Bokeh photo of yellowy gold lights

Dark Angels Note 171

Dearest Friends

Welcome back to our Friday Note – our weekly collection of writerly thoughts.



This week marks the anniversary of the death of F. Scott Fitzgerald (24 September 1896 – 21 December 1940).

Francis Scott Fitzgerald was an American novelist, short story writer and essayist. Known as the “poet laureate of the Jazz Age”, his most famous works are The Great Gatsby and Tender is the Night.

The Great Gatsby wasn’t much of a commercial success at the time but went on to become a literary classic. Despite publishing over 160 short stories during his lifetime, it seems Fitzgerald fought an inferiority complex, particularly when comparing himself to his rival, Hemingway.



Known as the wife of the famous novelist, Zelda Fitzgerald was one of the first American flappers, an artist and muse. She may have unwittingly provided material that Fitzgerald would pass off as his own.

Read how Zelda Fitzgerald was plagarised and silenced by her husband in this article on Domestika.



Think back to a party or social gathering that you’ve been to, and the interactions and observances that you made while you were there. Can you create a short story that presents your point of view of them?

We’d love to see what you come up with if you’d like to share.



To close out our last Note of 2023, we have two instalments in the Sharing section.

Sarah Farley is sharing her interview with Rob Self-Pierson on her excellent Substack The Writer’s Walk. You can read the interview here, plus there’s a chance to win a copy of Rob’s book, Moonwalking.

Janet Wilkes is sharing her Christmas poem Bethlehem.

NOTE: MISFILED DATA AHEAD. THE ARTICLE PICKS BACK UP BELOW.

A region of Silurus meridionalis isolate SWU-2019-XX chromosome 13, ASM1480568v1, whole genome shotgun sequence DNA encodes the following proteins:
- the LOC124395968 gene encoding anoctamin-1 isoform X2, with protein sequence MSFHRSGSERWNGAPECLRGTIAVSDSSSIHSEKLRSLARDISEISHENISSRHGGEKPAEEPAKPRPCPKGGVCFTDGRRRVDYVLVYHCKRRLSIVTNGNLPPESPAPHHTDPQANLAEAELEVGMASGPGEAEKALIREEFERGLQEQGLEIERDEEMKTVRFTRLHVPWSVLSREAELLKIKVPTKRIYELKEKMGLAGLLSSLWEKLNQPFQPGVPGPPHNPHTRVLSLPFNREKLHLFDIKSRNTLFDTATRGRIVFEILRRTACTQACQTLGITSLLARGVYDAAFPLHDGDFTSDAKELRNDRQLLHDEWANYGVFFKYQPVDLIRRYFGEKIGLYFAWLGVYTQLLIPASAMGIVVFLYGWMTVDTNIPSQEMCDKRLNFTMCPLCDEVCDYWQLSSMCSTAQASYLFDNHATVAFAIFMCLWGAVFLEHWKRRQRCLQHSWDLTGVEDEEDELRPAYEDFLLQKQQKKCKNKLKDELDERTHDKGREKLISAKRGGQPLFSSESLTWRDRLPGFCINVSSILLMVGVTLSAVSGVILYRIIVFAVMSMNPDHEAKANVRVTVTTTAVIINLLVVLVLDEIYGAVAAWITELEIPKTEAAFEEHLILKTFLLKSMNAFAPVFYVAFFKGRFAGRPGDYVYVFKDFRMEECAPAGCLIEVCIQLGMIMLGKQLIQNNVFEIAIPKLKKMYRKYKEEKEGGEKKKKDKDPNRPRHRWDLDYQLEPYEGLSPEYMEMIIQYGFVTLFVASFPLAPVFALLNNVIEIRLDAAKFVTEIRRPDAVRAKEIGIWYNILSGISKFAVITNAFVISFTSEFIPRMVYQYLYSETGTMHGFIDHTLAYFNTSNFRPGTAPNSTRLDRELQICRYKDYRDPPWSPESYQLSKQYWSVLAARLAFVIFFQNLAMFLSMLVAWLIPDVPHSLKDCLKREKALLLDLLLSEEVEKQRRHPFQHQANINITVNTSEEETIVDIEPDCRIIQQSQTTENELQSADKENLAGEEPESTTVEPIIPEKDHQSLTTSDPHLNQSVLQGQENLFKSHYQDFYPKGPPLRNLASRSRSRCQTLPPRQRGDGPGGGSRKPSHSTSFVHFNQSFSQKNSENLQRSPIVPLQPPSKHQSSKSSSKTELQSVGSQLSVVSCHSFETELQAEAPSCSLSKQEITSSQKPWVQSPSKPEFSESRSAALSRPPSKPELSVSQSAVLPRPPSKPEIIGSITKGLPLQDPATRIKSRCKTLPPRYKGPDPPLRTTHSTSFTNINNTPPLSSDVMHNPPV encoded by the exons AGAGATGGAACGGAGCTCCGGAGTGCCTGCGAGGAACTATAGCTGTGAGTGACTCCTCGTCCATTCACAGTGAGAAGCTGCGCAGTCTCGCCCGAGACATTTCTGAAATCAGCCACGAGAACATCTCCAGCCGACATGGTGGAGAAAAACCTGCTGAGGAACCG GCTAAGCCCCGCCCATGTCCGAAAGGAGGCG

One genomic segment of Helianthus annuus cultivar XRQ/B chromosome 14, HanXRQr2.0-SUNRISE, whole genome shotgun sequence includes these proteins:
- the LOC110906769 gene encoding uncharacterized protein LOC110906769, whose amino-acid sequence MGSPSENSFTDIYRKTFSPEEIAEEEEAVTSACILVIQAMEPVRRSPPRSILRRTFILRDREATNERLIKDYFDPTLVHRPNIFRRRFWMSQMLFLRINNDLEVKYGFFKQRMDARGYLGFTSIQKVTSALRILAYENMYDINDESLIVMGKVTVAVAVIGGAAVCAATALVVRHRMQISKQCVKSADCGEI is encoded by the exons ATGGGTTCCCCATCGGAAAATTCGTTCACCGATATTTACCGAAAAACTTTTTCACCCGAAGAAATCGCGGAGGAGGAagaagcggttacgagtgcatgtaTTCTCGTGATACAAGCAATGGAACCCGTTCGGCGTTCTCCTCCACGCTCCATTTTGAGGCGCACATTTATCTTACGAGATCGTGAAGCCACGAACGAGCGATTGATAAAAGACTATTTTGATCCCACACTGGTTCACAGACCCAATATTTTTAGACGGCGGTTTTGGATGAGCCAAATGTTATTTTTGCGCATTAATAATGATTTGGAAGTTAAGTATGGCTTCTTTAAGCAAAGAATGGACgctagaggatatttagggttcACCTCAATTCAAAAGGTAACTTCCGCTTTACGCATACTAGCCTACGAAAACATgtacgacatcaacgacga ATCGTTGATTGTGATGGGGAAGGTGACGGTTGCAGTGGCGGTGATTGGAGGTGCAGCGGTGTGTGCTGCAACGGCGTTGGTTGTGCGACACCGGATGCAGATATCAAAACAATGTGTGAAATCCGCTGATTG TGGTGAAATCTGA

At an inconvenient time

Mary travelled to Bethlehem

And, on arrival, found no room –

Only a stable in which to

Stay. But the animals, used to

Seeing birth, warmed the cold air with

Their rhythmic breath, gave her hay to

Lie on, their manger in which to

Place her child and guarded the door

Against the elements of night.

It was inconvenient when

Three Kings came unannounced looking

For a child, not questioning where

The bright star they had followed stopped,

As they knew the significance

Of the star they saw in the East.

But the story of their coming

Has slipped into legend as the

Animals blocked their exit and

They returned home another way.

Matthew 2:1-12


Keep sending us any poems, writings, links and writerly whatnots that you’d like to share with the wider Dark Angels family. We love to read them.





Weekly Tuesday Gatherings

Our weekly Tuesday Gatherings will be back on 9 January 2024.

Join us again for a reflective hour of reading, writing and communing led by Neil Baker. Everyone is welcome – from the Dark Angels community and beyond. We meet at 7pm UK time. To join us, click here on the night. There’s no need to register in advance.


Be well, keep reading, keep writing and know that we’re always here.

From everyone at Dark Angels



Photo by Benjamin Wong on Unsplash